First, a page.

Lincoln Tan

Lincoln Tan is the New Zealand Herald’s diversity, ethnic affairs and immigration senior reporter.

Living spiritual masters big attraction for Christian-raised singer

The increasing profile of the Dalai Lama is factor in growing popularity of Buddhism.

Junelle Groves now goes regularly to the Dorje Chang Institute.  Photo / Steven McNicholl
Junelle Groves now goes regularly to the Dorje Chang Institute. Photo / Steven McNicholl

Having reincarnated spiritual masters was one of the main attractions of Buddhism for Auckland-born, Christian-raised singer Junelle Groves.

"Christians have Jesus, and Jesus obviously has passed away and they constantly make references to him and he's an amazing being," said the 28-year-old.

"But for us, we are fortunate to have the Dalai Lama and amazing masters in the flesh to go to and to experience."

Miss Groves, who describes herself as "three-quarters European, one quarter Maori", follows the teachings of Tibetan Buddhism, one of three major schools of Buddhism in New Zealand.

Its religious head, the Dalai Lama, is believed by devotees of the faith to be the rebirth of a long line of spiritual high priests.

"Even being around them makes you more mindful," Miss Groves said.

"So you have your teachings and your texts that you can study from and then you have real-time people who you can spend time with and to really witness in this day and age."

Since her conversion, Miss Groves has met the Dalai Lama five times and since 2010 has made two pilgrimages to India - where he lives - for retreats.

The Buddhist leader fled Tibet after a failed uprising against Chinese rule in 1959, and has been in exile since.

Miss Groves now goes regularly to the Dorje Chang Institute, a Tibetan Buddhist temple in Avondale, which she said offers peace that's "out of this world".

"I go there to escape from the daily madness, and there's where I find peace," she said.

"It has an environment that's conducive to just keep silent, and where everything slows down."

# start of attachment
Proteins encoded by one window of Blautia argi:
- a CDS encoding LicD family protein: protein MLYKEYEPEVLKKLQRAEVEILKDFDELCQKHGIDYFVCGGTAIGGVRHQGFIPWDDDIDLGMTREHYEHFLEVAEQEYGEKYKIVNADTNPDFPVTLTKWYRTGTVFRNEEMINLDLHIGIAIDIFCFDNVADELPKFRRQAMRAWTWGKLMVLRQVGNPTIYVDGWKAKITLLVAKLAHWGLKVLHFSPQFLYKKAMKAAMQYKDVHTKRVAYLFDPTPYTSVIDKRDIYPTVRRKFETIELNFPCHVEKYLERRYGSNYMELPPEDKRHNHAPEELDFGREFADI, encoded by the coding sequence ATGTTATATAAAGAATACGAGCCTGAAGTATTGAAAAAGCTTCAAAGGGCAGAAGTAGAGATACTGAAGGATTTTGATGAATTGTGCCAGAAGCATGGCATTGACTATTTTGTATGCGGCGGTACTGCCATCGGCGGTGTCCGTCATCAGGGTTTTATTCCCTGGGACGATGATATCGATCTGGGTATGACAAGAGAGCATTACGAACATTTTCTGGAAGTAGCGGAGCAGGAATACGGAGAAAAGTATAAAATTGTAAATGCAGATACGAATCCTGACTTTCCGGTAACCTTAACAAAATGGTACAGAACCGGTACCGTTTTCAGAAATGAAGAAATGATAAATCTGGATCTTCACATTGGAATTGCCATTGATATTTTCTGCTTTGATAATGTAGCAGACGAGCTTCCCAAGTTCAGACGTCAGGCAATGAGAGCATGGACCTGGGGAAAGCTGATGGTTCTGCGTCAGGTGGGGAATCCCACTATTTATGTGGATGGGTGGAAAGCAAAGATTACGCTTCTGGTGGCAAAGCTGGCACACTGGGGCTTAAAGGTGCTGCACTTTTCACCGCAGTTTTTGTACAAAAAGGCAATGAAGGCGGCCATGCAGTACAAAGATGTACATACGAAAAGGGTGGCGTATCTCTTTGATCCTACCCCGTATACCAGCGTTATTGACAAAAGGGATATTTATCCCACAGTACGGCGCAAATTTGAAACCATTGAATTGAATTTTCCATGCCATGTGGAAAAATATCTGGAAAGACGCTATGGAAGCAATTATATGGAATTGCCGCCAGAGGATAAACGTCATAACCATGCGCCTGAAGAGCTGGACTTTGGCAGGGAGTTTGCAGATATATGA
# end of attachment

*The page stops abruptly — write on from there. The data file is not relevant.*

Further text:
Miss Groves said she first found out about Buddhism seven years ago from YouTube.

"I was just going on YouTube when I came across the teachings of His Holiness [the Dalai Lama]," she said.

"His words were so profound, but also so simple ...

"After that, I became inspired to just start living deliberately and with meaning."

In 1986, just 0.002 per cent of Auckland's population were Buddhists, but by 2006 the number has grown to 2.2 per cent.

Buddhism is the second-fastest-growing religion in Auckland, just behind Hinduism.

There are now about a dozen Buddhist temples around Auckland, each specifically serving Thailand, Taiwan, Cambodia, Vietnam and Lao populations.

The Tsu Ming temple in Greenlane is the city's oldest Buddhist temple and the Taiwanese Mahayana Fo Guang Shan, set over 3.65ha in Botany, is the largest.

Around 70 new Buddhists were interviewed for a 2010 Victoria University study, where the researcher Hugh Kemp attended 27 Buddhist gatherings to find out how and why New Zealanders converted to Buddhism.

The study found that the increasing profile of the Dalai Lama, the country's closer ties with Asia, New Zealand's openness to new religions and having a history of people experimenting with new religions were factors for Buddhism's popularity here.

The series

The Immigration Act 1987 radically changed the criteria for migrant entry to New Zealand, resulting in a surge in people coming from non-traditional source countries. This week, the Herald looks at how these migrant communities have changed Auckland.

Yesterday: Population - the changes and how comfortable are we?
Today: Religion - Christianity vs new religions
Tomorrow: Food - from caffe latte to teh tarik
Thursday: Sports - tapping on migrant talent
Friday: Festivals - changing the way we celebrate.

- NZ Herald

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